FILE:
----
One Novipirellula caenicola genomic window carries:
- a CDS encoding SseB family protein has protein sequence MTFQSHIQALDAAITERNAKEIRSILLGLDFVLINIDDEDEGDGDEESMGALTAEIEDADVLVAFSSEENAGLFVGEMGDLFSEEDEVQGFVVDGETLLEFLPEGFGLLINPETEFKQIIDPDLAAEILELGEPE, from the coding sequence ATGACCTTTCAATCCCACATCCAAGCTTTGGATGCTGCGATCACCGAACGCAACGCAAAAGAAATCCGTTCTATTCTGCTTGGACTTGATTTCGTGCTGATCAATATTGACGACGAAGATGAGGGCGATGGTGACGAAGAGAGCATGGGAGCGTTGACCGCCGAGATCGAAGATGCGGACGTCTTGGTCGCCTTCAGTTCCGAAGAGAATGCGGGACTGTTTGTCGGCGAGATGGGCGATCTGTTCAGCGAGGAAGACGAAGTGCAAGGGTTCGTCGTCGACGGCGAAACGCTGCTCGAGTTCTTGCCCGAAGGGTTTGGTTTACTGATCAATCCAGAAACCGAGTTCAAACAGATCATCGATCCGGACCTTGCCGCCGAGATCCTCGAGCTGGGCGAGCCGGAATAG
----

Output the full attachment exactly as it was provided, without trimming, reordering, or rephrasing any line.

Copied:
One Novipirellula caenicola genomic window carries:
- a CDS encoding SseB family protein has protein sequence MTFQSHIQALDAAITERNAKEIRSILLGLDFVLINIDDEDEGDGDEESMGALTAEIEDADVLVAFSSEENAGLFVGEMGDLFSEEDEVQGFVVDGETLLEFLPEGFGLLINPETEFKQIIDPDLAAEILELGEPE, from the coding sequence ATGACCTTTCAATCCCACATCCAAGCTTTGGATGCTGCGATCACCGAACGCAACGCAAAAGAAATCCGTTCTATTCTGCTTGGACTTGATTTCGTGCTGATCAATATTGACGACGAAGATGAGGGCGATGGTGACGAAGAGAGCATGGGAGCGTTGACCGCCGAGATCGAAGATGCGGACGTCTTGGTCGCCTTCAGTTCCGAAGAGAATGCGGGACTGTTTGTCGGCGAGATGGGCGATCTGTTCAGCGAGGAAGACGAAGTGCAAGGGTTCGTCGTCGACGGCGAAACGCTGCTCGAGTTCTTGCCCGAAGGGTTTGGTTTACTGATCAATCCAGAAACCGAGTTCAAACAGATCATCGATCCGGACCTTGCCGCCGAGATCCTCGAGCTGGGCGAGCCGGAATAG